Supplement to Ken Burns’ 'The Dust Bowl': How About an Accurate Remake of 'The Grapes of Wrath?'

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The 1940 movie adaptation of "The Grapes of Wrath" still stands alone as a brilliant example of filmmaking that moves every thinking person. For those who've read the original John Steinbeck novel, however, the awareness of the movie providing a happier ending (and changing a few other details) has never proved completely satisfactory. In the context of the time the movie was released at the end of the Great Depression and eve of World War II, it arguably was necessary for a sense of goodwill, as well as to avoid the hawk eye of the Hays office.

1939 and 1940 were the last truly golden years of Hollywood where a happy ending was a byproduct of every movie. A John Steinbeck novel adapted into a movie had no choice but to be altered, even if many elements in the book of "Wrath" could have been applied to the movie without Hays Code meddling. A brave director and screenwriter would have avoided the tidy cinematic outcome of the Joad family in favor of the book's ending showing a bumpier road still ahead.

Despite those qualms about the 1940 movie, nobody has ever stepped forward for a re-do of "The Grapes of Wrath." We have to assume someone's planned one, outside of opposition to remaking a movie that's celebrated as virtually untouchable cinematic Americana. How does one go about trying to remake a celebrated movie from a classic novel so it's more accurate for the book's fans and for the times?

In the case of others attempting to amend movies that diverged from classic novels, you arguably go to television. We've seen evidence of that with "The Shining" where a 1997 ABC TV miniseries written by Stephen King himself attempted to correct Stanley Kubrick's more complex and superior 1980 cinematic vision. The same applied to a more realistic "Mildred Pierce" done as a miniseries for HBO last year that bettered the classic 1945 film with Joan Crawford.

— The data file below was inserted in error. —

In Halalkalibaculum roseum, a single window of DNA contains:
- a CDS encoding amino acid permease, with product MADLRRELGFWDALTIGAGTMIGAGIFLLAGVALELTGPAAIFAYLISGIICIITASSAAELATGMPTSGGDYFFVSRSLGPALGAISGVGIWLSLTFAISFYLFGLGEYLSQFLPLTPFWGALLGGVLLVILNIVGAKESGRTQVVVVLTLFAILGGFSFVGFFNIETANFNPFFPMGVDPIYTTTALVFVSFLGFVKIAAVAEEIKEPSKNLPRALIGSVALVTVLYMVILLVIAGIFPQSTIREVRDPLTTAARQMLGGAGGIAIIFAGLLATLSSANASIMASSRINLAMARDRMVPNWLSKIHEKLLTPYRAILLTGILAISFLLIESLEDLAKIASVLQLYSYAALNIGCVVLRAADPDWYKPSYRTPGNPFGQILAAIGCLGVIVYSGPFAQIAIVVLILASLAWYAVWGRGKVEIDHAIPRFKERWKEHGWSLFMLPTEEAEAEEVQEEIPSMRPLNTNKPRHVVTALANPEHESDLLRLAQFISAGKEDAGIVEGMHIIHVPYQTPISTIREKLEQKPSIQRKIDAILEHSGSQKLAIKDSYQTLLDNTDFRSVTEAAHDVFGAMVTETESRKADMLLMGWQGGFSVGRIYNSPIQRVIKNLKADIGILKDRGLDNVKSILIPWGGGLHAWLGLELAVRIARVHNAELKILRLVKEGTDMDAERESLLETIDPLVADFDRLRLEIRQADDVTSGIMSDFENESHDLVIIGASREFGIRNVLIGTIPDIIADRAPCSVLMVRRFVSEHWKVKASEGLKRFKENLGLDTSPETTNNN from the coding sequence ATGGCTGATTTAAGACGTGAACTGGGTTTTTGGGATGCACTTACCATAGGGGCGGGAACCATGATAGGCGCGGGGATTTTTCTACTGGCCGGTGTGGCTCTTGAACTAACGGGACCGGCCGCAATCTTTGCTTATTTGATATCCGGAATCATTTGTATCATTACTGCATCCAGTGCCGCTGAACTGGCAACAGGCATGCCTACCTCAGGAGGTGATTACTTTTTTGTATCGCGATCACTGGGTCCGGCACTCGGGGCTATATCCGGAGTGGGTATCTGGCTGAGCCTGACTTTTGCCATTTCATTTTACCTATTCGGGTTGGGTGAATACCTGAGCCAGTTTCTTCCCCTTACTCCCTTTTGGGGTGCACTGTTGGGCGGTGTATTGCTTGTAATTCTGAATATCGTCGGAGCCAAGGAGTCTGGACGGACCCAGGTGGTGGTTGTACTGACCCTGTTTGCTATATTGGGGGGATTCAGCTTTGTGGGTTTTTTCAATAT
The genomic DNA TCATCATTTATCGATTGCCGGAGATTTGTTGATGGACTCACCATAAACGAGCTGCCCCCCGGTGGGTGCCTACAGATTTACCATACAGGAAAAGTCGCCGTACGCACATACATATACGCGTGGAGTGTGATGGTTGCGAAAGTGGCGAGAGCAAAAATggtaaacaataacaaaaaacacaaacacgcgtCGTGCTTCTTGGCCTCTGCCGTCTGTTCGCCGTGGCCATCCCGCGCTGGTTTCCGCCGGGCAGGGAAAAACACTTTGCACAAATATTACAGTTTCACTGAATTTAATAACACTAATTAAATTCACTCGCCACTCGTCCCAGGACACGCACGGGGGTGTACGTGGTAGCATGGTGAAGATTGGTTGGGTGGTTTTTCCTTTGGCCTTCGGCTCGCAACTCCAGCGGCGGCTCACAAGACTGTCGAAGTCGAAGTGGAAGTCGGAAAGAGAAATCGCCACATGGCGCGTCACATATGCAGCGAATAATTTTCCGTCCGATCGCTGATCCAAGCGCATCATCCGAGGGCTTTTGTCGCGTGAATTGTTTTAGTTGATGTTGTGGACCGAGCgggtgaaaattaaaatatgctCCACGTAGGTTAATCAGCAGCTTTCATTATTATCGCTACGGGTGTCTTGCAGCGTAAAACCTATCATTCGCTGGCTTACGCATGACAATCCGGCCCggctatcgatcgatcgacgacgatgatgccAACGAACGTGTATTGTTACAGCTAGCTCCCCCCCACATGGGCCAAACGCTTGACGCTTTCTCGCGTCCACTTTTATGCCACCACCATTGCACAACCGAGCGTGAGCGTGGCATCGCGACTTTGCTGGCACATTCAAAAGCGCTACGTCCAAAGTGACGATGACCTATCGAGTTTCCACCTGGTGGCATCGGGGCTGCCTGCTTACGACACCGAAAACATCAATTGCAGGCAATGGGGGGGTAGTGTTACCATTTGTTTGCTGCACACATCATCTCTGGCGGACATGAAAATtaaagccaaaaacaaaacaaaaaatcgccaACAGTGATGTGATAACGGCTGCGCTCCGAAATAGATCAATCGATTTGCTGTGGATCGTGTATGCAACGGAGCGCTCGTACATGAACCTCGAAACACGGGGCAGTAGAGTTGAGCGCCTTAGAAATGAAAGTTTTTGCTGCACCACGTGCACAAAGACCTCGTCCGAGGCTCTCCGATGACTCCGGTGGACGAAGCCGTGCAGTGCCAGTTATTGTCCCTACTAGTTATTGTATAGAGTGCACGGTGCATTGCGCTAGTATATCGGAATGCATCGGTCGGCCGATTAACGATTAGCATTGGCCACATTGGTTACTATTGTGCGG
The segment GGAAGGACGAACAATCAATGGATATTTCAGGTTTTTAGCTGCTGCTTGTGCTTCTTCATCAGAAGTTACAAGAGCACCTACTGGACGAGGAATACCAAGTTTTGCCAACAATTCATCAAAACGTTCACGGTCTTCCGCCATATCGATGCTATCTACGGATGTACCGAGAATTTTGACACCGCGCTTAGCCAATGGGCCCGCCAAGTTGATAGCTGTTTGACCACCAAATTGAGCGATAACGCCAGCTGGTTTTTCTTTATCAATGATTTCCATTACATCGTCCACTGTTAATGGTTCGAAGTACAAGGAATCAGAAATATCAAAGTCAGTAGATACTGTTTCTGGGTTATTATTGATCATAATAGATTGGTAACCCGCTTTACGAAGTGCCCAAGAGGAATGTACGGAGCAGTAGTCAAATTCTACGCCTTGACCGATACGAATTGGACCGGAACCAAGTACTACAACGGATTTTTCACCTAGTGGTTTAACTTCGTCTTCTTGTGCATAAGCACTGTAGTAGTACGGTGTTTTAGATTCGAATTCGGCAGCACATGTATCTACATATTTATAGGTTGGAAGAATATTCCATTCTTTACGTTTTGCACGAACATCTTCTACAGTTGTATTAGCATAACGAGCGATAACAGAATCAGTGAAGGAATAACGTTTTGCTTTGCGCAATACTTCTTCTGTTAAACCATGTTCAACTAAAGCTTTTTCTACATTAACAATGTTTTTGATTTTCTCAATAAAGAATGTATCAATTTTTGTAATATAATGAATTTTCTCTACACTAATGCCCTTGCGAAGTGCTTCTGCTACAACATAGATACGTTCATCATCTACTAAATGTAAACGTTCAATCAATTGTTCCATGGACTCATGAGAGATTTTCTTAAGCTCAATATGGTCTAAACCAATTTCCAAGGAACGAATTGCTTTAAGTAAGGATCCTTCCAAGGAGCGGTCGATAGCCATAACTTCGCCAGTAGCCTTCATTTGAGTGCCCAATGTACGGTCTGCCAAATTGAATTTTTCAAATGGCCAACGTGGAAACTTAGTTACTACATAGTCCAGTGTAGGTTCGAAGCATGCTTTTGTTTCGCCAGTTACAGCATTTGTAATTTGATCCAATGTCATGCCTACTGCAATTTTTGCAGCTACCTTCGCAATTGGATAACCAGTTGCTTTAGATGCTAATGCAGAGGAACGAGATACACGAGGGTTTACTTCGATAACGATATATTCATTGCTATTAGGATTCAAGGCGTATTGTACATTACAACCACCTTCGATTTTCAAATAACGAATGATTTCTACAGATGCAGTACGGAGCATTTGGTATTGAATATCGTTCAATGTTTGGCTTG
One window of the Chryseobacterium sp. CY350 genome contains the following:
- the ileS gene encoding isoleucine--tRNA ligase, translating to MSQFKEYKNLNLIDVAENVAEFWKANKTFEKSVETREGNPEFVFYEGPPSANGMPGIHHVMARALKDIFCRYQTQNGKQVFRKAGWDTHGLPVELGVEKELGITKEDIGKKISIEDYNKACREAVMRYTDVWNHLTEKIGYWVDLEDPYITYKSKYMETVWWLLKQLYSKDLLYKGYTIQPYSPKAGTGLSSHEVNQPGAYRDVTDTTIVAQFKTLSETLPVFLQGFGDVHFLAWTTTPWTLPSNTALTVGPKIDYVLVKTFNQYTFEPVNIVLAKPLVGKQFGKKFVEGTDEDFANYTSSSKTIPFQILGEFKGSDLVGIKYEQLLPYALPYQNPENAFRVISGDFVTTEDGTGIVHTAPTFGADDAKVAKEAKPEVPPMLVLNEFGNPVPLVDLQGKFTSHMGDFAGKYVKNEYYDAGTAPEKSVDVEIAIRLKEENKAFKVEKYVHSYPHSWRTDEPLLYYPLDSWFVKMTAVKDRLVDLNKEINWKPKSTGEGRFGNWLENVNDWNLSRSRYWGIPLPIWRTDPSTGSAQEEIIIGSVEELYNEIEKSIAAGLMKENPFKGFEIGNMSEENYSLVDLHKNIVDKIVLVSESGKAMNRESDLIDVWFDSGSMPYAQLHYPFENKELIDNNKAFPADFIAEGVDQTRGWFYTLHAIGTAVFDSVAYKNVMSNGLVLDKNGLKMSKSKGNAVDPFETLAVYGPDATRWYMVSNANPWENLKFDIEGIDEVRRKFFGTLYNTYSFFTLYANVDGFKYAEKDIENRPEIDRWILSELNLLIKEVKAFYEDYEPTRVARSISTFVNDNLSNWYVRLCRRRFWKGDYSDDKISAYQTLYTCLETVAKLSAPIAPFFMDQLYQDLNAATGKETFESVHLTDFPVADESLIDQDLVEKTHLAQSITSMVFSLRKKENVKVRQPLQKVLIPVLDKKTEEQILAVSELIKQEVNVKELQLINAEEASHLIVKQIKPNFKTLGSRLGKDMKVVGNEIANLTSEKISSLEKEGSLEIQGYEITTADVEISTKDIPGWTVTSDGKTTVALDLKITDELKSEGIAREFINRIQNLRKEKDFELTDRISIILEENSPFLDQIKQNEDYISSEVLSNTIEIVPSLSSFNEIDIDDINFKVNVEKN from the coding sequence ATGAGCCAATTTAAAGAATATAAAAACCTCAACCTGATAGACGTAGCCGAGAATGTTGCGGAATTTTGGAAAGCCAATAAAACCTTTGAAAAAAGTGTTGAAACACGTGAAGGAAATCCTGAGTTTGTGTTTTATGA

With History Channel now getting into the miniseries market with a penchant for bloody realism, why not a "Wrath" remake there with every page done accurately? Ken Burns' PBS miniseries "The Dust Bowl" has already given a newfound interest in what really happened during those years complete with horrific details washed away by the dusty winds of time. A faithful remake of the Steinbeck novel would show a realistic dramatization of those realities without the need for talking heads and slow zooms on black and white photographs.

The only question is finding an actor who can equalize the performance of Henry Fonda as Tom Joad. A writer and director should also be found who wouldn't be afraid to use the word "Reds" from the original novel in reference to migrant workers. Such references present the awful truth of how some landowners spoke in those days as one of the long forgotten issues during the Dust Bowl times.

And, by all means, the ending should show Tom Joad leaving the family because of the murder he committed. They also should let teenage daughter Rose of Sharon lose her baby as omitted from the 1940 movie. As well, have Ma Joad prove her steadfastness rather than uttering an end speech as an unseen brave face toward what's ahead.

Yes, showing the novel's ending of the fractured Joad family having to move to higher ground due to a flood would be the most powerful movie ending ever to fit squarely into our times.

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